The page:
A new study led by the UK Centre for Ecology & Hydrology (UKCEH) will enable researchers and regulators to better assess the potential risks that manmade nanomaterials may pose to the environment and humans.

Due to their extremely small size (one nanometre is one-billionth of a metre), nanomaterials have different physical and chemical properties to larger particles, and can provide materials with increased strength, chemical reactivity or conductivity. They are used within many common products such as sun creams, stain-resistant clothing, paint, pesticides, food packaging and tyres. There are also significant potential benefits to healthcare, such as the use of fluorescent nanomaterials to identify individual diseased cells within the body.

However, there are concerns about the potential environmental risks of nanomaterials because they may pass intact through cell membranes and release potentially harmful chemicals if they dissolve.

A new UKCEH-led perspectives paper in Nature Nanotechnology, written by a team of European experts, has identified the major processes that influence how nanomaterials might change in form, concentration and distribution across the environment after they are released from products. It sets out ten key principles for improving the ways in which we predict how nanomaterials might transform and dissolve as they pass through air, water, soil and living organisms, and therefore the concentrations of nanomaterials and potentially toxic chemicals to which microbes, plants and animals may be exposed.

Dr Claus Svendsen of UKCEH, lead author of the paper, explains: “The design and production of nanomaterials is widely seen as a ‘key enabling technology’ because it supports economic growth through more efficient products that improve the wellbeing of people and society as a whole. However, the unique physical and chemical properties of nanomaterials necessitate specialised risk assessment of this rapidly emerging technology, in order to inform their safe design, production and application through a high-quality regulatory system.”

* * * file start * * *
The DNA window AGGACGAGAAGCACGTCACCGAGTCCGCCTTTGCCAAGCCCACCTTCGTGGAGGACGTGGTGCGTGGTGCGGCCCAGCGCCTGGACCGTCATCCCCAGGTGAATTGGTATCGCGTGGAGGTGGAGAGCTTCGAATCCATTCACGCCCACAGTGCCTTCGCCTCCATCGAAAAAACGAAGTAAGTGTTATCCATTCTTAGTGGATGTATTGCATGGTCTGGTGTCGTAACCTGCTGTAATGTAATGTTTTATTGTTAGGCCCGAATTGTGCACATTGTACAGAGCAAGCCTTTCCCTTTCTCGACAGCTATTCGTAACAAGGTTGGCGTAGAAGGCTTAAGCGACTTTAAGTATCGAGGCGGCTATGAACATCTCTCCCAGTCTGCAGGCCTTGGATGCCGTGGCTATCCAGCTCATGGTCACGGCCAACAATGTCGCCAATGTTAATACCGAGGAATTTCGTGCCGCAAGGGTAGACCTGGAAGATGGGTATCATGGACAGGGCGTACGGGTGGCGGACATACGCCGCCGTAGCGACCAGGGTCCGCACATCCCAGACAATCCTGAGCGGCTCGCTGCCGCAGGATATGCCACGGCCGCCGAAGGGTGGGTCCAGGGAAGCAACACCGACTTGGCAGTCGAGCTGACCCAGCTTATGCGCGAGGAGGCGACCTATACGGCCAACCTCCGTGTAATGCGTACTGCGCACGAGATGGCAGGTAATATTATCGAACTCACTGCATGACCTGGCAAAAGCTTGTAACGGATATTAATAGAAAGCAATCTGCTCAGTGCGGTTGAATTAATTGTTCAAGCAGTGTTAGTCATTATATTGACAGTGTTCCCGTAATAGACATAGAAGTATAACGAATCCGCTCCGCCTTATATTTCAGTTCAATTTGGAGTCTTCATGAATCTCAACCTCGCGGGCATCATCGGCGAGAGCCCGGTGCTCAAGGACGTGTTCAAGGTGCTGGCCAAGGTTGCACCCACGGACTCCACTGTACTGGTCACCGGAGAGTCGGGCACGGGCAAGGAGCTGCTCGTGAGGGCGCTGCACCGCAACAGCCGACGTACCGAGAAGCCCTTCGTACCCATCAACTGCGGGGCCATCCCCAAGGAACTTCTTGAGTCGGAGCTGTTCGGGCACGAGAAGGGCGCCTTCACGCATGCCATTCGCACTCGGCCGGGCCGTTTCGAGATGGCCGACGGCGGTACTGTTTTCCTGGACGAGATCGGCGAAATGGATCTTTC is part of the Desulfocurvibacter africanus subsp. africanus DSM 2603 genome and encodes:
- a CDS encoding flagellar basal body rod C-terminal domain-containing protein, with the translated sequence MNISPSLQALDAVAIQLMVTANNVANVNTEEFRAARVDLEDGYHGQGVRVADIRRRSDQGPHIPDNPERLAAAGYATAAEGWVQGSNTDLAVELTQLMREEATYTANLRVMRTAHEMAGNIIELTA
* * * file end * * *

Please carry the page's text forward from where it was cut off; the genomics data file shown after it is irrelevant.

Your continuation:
The unique physical and chemical properties of nanomaterials necessitate specialised risk assessment of this rapidly emerging technology - Dr Claus Svendsen

The paper identifies the major sources of nanomaterials to the environment – such as the washing of fabrics containing nanomaterials and abrasion of materials such as outdoor paints – and highlights the role of waste treatment facilities such as sewage treatment and landfill in reducing and modifying the release to the environment. It also discusses the critical lessons learned from the research in this field to date and how the knowledge gained can be used to predict the concentrations and forms of nanomaterials to which organisms in different environments may be exposed.

The paper was produced as part of the NanoFASE project led by Dr Svendsen and funded by the EU Horizon 2020 Research and Innovation programme. Scientists from across Europe are developing tools to predict where in the environment nanomaterials may be found as a result of their release, and the concentrations and forms in which they may occur. The project outcomes will support better assessment of environmental risks, and potentially health risks to workers and consumers.

In addition to predictions of exposure, effective environmental risk assessment also relies on establishing ‘hazard thresholds’ — the predicted concentrations above which there are risks of detrimental effects on humans and the environment. Investigation into this second element and how to join the two sides of the ‘risk equation’ is being carried out by separate ongoing international projects, including studies by UKCEH scientists.

Further information

Svendsen et al. 2020. Key principles and operational practices for improved nanotechnology environmental exposure assessment, Nature Nanotechnology. DOI: 10.1038/s41565-020-0742-1

The paper involved experts from UKCEH, the University of Oxford, GBP Consulting Ltd, University of Birmingham, LEITAT Technological Center in Barcelona, Swiss Federal Institute of Aquatic Science and Technology, Swiss Federal Laboratories for Materials Science and Technology, Institute for Energy and Environmental Technology in Germany, Swedish University of Agricultural Sciences, University of Vienna, Wageningen University, and Symlog, Paris. The UKCEH authors were Claus Svendsen, Lee Walker, Marianne Matzke, Elma Lahive, Samuel Harrison, Stephen Lofts and David Spurgeon.

UKCEH scientists are investigating hazard thresholds as part of the EU-funded projects GRACIOUS, NanoSolveIT, SAbyNA and ASINA.